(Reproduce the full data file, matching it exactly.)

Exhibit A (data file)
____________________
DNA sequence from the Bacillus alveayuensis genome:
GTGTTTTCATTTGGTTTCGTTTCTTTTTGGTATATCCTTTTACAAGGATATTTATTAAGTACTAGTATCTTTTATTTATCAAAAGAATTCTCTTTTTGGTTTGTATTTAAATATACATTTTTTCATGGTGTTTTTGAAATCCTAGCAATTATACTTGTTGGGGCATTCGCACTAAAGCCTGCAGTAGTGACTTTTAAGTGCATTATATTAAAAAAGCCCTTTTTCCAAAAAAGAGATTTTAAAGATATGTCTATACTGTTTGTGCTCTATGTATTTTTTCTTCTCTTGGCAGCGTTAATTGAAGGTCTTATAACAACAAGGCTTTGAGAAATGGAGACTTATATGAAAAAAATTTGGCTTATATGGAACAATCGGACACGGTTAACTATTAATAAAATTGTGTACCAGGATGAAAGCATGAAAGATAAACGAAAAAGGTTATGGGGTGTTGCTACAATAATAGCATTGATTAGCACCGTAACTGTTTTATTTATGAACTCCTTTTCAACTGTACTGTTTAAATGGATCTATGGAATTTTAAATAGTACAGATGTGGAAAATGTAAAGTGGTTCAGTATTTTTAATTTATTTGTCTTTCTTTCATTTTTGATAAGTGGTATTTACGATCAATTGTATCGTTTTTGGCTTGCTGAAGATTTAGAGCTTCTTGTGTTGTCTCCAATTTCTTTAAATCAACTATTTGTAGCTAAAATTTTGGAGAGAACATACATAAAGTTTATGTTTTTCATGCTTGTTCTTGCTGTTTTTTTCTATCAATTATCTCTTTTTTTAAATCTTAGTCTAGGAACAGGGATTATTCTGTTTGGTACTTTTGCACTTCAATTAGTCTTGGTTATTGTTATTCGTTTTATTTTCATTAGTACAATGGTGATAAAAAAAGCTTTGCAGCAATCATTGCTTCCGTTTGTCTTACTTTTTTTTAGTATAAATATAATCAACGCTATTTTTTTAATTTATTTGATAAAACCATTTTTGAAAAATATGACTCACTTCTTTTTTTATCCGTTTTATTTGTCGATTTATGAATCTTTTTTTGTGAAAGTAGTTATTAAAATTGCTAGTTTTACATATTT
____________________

DNA sequence from the Bacillus alveayuensis genome:
GTGTTTTCATTTGGTTTCGTTTCTTTTTGGTATATCCTTTTACAAGGATATTTATTAAGTACTAGTATCTTTTATTTATCAAAAGAATTCTCTTTTTGGTTTGTATTTAAATATACATTTTTTCATGGTGTTTTTGAAATCCTAGCAATTATACTTGTTGGGGCATTCGCACTAAAGCCTGCAGTAGTGACTTTTAAGTGCATTATATTAAAAAAGCCCTTTTTCCAAAAAAGAGATTTTAAAGATATGTCTATACTGTTTGTGCTCTATGTATTTTTTCTTCTCTTGGCAGCGTTAATTGAAGGTCTTATAACAACAAGGCTTTGAGAAATGGAGACTTATATGAAAAAAATTTGGCTTATATGGAACAATCGGACACGGTTAACTATTAATAAAATTGTGTACCAGGATGAAAGCATGAAAGATAAACGAAAAAGGTTATGGGGTGTTGCTACAATAATAGCATTGATTAGCACCGTAACTGTTTTATTTATGAACTCCTTTTCAACTGTACTGTTTAAATGGATCTATGGAATTTTAAATAGTACAGATGTGGAAAATGTAAAGTGGTTCAGTATTTTTAATTTATTTGTCTTTCTTTCATTTTTGATAAGTGGTATTTACGATCAATTGTATCGTTTTTGGCTTGCTGAAGATTTAGAGCTTCTTGTGTTGTCTCCAATTTCTTTAAATCAACTATTTGTAGCTAAAATTTTGGAGAGAACATACATAAAGTTTATGTTTTTCATGCTTGTTCTTGCTGTTTTTTTCTATCAATTATCTCTTTTTTTAAATCTTAGTCTAGGAACAGGGATTATTCTGTTTGGTACTTTTGCACTTCAATTAGTCTTGGTTATTGTTATTCGTTTTATTTTCATTAGTACAATGGTGATAAAAAAAGCTTTGCAGCAATCATTGCTTCCGTTTGTCTTACTTTTTTTTAGTATAAATATAATCAACGCTATTTTTTTAATTTATTTGATAAAACCATTTTTGAAAAATATGACTCACTTCTTTTTTTATCCGTTTTATTTGTCGATTTATGAATCTTTTTTTGTGAAAGTAGTTATTAAAATTGCTAGTTTTACATATTT